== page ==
thing to put in your laptop computer. OEMs love them because they look all futuristic
and add an air of mystique to their product. Quite a few users hate them because they make simple mouse tasks a chore to do.
The touchpad blurb
makes a big thing of how you can tap it to simulate a mouse click. Unfortunately you can't push hard to simulate a drag. Some drivers allow you to double-tap to drag-lock
, but then how do you doubleclick
? The most straightforward way is to hold a mouse button and proceed as normal, but for the uncoordinated (or those with poorly positioned buttons) this is a two-hand operation.
Badly positioned touchpads get in the way while typing
. It is possible, especially while touch-typing
to snag the touchpad with the base of either thumb. Moving the pointer around is not a bad thing in itself, but when the pad is set to 'tap to click', this can mean moving the cursor, and an irritated typist.
There is no real middle-ground with regards to sensitivity on most touch-pads. After all, the finger is quite a chubby object. That's why most people don't write with finger-paint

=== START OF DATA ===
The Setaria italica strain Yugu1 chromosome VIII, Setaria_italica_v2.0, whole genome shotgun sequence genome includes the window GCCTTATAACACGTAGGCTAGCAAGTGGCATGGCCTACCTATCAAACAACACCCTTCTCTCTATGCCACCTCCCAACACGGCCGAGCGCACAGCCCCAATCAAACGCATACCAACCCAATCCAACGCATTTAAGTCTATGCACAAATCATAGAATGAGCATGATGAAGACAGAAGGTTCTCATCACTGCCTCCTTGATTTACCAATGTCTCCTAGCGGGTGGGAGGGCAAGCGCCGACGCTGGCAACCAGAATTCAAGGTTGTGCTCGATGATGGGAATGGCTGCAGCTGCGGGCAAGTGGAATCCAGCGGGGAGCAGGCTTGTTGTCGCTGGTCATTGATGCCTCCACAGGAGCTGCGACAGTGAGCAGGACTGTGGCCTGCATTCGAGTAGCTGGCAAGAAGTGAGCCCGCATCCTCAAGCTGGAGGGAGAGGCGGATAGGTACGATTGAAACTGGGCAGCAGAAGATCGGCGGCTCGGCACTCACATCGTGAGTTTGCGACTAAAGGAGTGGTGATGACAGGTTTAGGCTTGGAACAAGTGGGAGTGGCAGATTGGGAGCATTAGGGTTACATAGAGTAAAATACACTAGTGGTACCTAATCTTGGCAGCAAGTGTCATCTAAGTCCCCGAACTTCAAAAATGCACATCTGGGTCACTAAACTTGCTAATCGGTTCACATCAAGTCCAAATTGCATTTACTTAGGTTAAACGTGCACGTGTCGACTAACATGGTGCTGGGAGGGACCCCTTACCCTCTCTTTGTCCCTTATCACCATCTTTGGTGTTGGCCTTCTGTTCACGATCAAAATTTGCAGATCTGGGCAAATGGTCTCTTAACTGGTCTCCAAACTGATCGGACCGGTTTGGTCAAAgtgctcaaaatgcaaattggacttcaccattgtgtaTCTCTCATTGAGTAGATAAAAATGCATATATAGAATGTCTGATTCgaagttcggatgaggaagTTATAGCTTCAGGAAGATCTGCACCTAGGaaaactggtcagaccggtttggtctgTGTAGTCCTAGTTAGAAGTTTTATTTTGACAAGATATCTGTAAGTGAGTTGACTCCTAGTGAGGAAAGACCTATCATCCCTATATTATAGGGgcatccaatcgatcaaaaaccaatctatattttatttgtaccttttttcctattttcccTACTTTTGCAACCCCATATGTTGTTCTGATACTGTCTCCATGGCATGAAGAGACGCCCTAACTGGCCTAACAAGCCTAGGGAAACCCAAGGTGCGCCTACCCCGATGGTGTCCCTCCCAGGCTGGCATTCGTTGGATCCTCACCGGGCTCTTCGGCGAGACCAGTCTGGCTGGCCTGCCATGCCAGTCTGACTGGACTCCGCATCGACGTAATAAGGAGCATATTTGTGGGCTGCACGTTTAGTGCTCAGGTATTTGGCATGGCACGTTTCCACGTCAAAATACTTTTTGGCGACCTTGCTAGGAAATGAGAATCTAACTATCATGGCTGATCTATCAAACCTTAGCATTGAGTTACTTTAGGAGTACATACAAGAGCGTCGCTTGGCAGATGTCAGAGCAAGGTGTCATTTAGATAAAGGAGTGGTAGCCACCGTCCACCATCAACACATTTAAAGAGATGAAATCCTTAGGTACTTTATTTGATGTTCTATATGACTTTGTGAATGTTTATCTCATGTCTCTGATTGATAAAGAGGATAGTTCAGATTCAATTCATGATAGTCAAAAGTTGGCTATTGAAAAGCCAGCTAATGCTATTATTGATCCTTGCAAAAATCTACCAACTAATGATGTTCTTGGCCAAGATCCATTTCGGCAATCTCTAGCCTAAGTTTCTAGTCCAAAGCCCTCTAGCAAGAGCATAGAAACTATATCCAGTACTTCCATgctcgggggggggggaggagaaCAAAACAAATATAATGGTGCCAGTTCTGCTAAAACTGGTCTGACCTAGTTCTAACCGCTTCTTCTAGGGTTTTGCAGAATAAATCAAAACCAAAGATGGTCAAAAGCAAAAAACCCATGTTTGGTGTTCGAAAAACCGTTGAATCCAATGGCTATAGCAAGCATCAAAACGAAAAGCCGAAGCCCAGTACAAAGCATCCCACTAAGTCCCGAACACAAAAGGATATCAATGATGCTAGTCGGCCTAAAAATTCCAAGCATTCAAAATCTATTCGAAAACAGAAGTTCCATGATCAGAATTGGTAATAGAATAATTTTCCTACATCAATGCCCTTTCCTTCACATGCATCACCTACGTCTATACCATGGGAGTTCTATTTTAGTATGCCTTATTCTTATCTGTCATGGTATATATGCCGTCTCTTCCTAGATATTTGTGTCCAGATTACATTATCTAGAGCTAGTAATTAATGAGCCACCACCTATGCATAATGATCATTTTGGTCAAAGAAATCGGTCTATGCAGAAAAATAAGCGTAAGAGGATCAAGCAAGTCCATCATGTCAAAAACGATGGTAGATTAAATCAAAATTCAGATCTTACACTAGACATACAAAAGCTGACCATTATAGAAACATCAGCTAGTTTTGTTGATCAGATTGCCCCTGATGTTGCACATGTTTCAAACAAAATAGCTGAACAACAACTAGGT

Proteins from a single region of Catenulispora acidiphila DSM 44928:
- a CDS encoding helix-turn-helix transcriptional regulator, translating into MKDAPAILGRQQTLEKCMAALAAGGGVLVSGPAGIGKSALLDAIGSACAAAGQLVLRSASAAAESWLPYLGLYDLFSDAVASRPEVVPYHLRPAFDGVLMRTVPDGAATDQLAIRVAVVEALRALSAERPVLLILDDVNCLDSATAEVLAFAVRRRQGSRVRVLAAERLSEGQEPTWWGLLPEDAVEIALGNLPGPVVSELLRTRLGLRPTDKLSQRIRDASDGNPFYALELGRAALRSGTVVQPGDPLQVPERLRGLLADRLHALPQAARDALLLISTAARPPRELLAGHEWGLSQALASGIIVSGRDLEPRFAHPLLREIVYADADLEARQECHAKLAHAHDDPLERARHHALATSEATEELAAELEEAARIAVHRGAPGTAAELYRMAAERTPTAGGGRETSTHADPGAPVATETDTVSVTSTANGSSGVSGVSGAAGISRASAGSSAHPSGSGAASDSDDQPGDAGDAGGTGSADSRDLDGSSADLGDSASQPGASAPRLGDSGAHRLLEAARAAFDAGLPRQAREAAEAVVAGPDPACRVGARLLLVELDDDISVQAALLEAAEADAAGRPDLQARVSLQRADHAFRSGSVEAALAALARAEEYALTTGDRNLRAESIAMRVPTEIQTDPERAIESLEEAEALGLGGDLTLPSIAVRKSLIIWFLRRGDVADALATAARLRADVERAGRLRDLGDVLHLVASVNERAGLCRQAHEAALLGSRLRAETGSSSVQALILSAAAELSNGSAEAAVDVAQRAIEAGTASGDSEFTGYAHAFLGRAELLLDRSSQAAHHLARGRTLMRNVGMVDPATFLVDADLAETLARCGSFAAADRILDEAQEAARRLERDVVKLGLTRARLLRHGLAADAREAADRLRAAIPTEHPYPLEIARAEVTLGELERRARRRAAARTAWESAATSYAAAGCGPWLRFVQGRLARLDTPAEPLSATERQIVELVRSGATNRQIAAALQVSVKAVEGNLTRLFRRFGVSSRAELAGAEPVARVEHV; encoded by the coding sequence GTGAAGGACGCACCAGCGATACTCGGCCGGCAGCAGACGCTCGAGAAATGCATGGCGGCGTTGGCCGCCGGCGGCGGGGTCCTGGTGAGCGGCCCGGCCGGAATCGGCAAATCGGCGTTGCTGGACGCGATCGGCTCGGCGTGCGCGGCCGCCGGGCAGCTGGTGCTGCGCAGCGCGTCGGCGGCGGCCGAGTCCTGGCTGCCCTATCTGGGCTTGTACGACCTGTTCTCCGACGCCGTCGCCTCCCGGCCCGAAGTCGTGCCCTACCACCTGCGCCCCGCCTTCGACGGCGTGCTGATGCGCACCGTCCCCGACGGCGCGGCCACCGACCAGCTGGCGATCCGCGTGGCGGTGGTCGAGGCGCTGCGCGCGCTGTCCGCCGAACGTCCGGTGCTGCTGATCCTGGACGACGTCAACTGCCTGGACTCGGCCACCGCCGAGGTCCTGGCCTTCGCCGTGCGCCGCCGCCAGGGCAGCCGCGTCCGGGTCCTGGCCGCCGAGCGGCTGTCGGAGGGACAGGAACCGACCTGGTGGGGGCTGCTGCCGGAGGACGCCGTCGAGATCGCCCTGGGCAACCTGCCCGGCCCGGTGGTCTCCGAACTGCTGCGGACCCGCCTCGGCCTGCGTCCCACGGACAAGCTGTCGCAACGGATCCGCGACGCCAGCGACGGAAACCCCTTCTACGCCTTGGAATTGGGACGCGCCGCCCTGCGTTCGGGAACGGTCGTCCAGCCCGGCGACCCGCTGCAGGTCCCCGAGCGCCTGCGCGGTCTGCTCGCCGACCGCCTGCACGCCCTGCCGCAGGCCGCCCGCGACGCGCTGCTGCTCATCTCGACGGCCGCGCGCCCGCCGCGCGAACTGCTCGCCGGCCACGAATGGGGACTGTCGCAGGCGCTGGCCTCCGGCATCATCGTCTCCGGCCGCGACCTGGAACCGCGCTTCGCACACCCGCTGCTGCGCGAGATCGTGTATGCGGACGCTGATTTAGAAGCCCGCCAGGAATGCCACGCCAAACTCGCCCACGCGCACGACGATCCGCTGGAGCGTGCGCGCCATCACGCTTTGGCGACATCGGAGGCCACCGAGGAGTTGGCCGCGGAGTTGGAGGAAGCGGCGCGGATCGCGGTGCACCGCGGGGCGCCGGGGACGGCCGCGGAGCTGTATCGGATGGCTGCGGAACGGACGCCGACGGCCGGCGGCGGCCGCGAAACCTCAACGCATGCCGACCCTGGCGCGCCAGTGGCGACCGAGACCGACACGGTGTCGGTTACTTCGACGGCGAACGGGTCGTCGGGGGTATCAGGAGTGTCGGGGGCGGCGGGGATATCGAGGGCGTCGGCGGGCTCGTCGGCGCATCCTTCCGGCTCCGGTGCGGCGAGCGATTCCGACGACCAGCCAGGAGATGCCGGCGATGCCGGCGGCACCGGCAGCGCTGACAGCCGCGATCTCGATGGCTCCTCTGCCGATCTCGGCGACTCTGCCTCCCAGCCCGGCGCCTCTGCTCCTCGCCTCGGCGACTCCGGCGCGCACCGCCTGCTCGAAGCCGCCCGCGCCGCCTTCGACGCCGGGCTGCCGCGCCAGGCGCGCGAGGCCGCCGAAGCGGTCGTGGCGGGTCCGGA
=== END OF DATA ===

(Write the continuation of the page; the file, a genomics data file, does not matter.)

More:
. This makes it quite difficult to position the thing accurately enough to snag small items (such as the Winamp
volume control, or Netscape
's toolbar retract buttons). With the sensitivity way down low, the screen can be upwards of three touchpads long. With a mouse or a trackstick
, you can just move faster (or harder) and use proportional acceleration
. This would just make touchpads even more confusing...
You can't play Quake
with them. At all. Try it. (You can, however, play Descent
with an Accupoint
/trackstick. It's like a tiny analogue joystick
Touchpads mostly benefit the OEM
by being extremely flat. They have a smaller vertical footprint
than an Accupoint
, much smaller than a trackball
. This leaves more space for a circuit board under the keyboard
, or a screen above it. From a user
's point of view, they do look cool
er, and they don't suffer from Accupoint drift
. They don't need new cap
s, don't get grubby
, and don't need their rollers cleaned. But you still can't play quake
on them. ;P
has a nice solution in their Inspiron
range where the laptop has two sets of buttons, a trackstick and a touchpad. Touchpad hater
s can configure the touchpad to behave like additional mouse buttons; Trackstick haters
can ignore it, or use it as a button. Clever
Incedentally, Accupoint is a trademark of Toshiba but it has fallen into common use in the same way as Hoover...